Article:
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(WNN) New York, New York, UNITED STATES, AMERICAS: In a statement made recently, President of AJWS – American Jewish World Service Ruth Messinger spoke clearly in opposition to Uganda’s new Anti-homosexuality Bill, known by many activists around the world as the ‘Kill-the-Gays’ bill. Although the Ugandan Parliament did not place the death sentence on LGBTs in the country with the Anti-homosexuality Act, the bill does require life in prison for those charged with ‘homosexuality’. Urging Ugandan President Yoweri Museveni to reject signing the bill after it’s December passage Ruth Messinger said:
“Today [December 20, 2013] is a tragic day for human rights in Uganda. The passage of the inhumane anti-homosexuality bill by the Ugandan parliament is in conflict with Uganda’s constitution and is a major step backwards for human rights in Uganda, presenting a grave threat to civil society and public health.
With tremendous respect for his office and for the Ugandan constitution, we urge President Museveni to reject this discriminatory bill. We also urge President Obama and the U.S. government to do all they can to ensure that this bill does not become the law of the land in Uganda.
Finally, the passage of this bill appears to be one of a growing number of pieces of legislation, which violate the country’s constitution and threaten human rights in Uganda.
We stand with all Ugandans who seek equal treatment under the Ugandan constitution and in keeping with human rights.”
The AJWS is not alone in their criticism of the legislation. The United Nations has also jumped to outline that the bill is an act of clear denial of human rights for a sector of Uganda’s population.
“We call on the President of Uganda to protect human rights and to refrain from signing this bill into law,” said Ms. Ravina Shamdasani, spokesperson for the UN OHCHR – Office of the High Commissioner for Human Rights.
Describing, according the AJWS, the bill’s “many cruel and unconscionable provisions” the maximum penalty for ‘repeated homosexual behavior’ will not include the death penalty, but can include life imprisonment. As a strong punitive law the bill also criminalizes those who the government perceives who are in support of LGBT rights. This includes sanctions on individuals as well as funding organizations that offer humanitarian programs that also serve sexual minorities.
This law could work to reduce the local and global humanitarian work in Uganda for those suffering from HIV/AIDS outlines the United Nations, since the LGBT community is also part of current healthcare programs, along with heterosexuals in Uganda, who are suffering from the disease.
Amazingly the law also places serious punitive charges against those who are ‘just aware’ of someone in their community who is LGBT. Those who are aware of someone who is lesbian, gay, bisexual or transgendered but does not choose to report them to Ugandan authorities will also be subject to charges that can lead to imprisonment, outlines the bill.
“As parliament debated it, gay activists met in a suburb of the capital Kampala to work out their own plan. They say their lives are often in threat here because of intolerance,” reported BBC News correspondent on-the-ground in Kampala,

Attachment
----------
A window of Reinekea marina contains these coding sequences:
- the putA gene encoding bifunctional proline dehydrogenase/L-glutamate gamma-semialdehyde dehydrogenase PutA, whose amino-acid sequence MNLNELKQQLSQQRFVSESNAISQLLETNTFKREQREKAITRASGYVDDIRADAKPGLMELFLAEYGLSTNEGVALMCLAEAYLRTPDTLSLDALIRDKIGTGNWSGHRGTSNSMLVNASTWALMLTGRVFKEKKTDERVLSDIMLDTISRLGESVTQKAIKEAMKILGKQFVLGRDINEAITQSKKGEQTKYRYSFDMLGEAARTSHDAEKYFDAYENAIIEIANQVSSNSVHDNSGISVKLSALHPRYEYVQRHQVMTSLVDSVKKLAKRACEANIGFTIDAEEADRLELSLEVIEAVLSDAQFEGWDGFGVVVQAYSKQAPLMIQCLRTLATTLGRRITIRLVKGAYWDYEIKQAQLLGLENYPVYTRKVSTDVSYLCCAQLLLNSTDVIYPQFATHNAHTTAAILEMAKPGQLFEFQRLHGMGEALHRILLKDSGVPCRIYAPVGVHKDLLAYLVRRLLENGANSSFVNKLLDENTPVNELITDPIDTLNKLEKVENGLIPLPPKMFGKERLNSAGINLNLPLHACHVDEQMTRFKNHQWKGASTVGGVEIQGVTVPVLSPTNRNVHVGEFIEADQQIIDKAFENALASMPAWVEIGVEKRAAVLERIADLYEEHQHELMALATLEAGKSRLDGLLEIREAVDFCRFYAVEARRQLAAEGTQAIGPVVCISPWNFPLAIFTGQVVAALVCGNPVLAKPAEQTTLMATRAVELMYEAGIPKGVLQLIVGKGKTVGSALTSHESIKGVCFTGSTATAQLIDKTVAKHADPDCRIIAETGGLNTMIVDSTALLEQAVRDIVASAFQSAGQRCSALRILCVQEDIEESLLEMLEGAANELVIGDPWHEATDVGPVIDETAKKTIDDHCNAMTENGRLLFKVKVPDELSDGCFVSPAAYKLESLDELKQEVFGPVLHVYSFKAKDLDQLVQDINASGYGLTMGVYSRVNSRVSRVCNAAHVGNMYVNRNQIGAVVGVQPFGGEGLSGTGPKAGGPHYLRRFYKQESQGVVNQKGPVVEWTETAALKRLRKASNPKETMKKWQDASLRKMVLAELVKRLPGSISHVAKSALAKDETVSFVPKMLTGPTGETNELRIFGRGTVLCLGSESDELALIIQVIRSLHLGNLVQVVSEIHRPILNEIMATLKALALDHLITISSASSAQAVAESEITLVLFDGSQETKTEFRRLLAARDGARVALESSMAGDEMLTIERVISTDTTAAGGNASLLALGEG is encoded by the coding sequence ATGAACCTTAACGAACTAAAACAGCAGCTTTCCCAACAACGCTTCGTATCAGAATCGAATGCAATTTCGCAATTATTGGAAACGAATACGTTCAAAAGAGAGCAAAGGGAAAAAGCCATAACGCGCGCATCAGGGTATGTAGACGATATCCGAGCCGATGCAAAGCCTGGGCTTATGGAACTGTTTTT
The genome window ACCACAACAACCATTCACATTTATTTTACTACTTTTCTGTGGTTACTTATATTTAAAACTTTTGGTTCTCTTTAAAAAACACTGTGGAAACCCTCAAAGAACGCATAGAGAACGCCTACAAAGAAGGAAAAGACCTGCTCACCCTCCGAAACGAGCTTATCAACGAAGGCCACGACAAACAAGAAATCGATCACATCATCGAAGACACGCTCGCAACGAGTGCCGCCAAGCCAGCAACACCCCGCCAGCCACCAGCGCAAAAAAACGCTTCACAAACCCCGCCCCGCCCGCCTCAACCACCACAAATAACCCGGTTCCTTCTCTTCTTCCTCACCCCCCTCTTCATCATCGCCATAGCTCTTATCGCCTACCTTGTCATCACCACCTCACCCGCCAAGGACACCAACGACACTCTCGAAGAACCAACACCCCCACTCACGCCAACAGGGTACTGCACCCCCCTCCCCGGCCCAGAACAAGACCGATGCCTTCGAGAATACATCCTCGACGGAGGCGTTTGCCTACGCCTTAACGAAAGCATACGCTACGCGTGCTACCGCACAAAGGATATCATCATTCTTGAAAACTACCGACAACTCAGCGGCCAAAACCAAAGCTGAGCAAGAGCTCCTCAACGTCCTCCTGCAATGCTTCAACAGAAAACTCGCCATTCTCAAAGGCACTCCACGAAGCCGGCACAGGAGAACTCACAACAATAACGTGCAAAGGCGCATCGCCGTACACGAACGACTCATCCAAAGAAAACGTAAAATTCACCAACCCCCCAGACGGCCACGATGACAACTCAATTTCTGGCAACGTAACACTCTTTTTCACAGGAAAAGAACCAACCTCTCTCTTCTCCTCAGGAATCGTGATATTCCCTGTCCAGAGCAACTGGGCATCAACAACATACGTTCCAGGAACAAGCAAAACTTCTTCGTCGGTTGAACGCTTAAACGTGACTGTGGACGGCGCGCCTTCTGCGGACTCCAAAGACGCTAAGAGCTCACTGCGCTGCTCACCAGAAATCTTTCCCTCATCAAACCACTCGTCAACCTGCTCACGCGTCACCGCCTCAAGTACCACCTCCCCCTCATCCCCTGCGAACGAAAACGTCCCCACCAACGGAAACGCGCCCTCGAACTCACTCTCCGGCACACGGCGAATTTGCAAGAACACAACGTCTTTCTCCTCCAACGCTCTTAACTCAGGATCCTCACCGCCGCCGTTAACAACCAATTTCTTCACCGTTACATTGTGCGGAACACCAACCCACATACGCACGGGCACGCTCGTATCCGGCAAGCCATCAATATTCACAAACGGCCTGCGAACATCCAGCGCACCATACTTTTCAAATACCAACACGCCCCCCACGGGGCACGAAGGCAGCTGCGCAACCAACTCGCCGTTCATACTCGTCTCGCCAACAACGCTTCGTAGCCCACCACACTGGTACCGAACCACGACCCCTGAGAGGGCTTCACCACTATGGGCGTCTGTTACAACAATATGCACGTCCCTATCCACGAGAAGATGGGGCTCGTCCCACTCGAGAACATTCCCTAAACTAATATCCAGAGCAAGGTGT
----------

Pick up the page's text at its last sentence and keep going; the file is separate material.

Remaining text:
“The challenge is enforcement. Authorities need to be able to gather evidence that shows someone has engaged in homosexuality. This is hard to prove and one of the reasons Uganda’s current anti-gay legislation has been rarely enforced. But once enacted the bill might give law enforcers extra motivation to tackle “homosexual crimes”. This could lead to more arrests and intrusive medical exams,” continues Byaruhanga.
The final passage of the Anti-Homosexuality Bill comes as one of as string of new laws in Uganda that activists say works to greatly limit human rights. The recent December 19, 2013 passage of Uganda’s 2011 Anti-pornography Act places restrictions on a women’s dress in public, including anything that might show part of a woman’s body that may cause some form of arousal in males.
In September 12, 2013 Uganda also passed another public prohibitory law, The Public Order Management Act which activists say will cause increasing and unfair restrictions on freedom of expression and freedom for Ugandan citizens to assemble.
“The current trend in Uganda of passing laws that are unconstitutional and against human rights is worrying,” said Adrian Jjuuko, executive director of AJWS’ Ugandan grantee Human Rights Awareness and Promotion Forum.
“As human rights activists, we strongly condemn the ongoing trend and fear for the future of human rights in this country,” added Jjuuko.
AJWS is the 8th largest U.S. based funder for organizations and programs that uphold and encourage LGBT rights. Their focus supports social justice organizations that promote equality and work to end discrimination and violence against people of all sexual orientations and gender identities, so that “they can access the full spectrum of opportunities in society and live in health, safety and dignity.”
Ugandan President Museveni recently conveyed that he is going to take his time before he signs the bill.
“The Government has a legal obligation to prevent discrimination and cannot withhold basic rights from certain individuals because the majority disapproves of them,” added UN spokesperson Ms. Shamdasani.
“All people, including LGBT individuals, have the same human rights and are entitled to full protection by the State,” she continued.
Currently 70 plus countries around the globe continue to criminalize, punish or place legal limits on homosexuality for all those living inside their borders.
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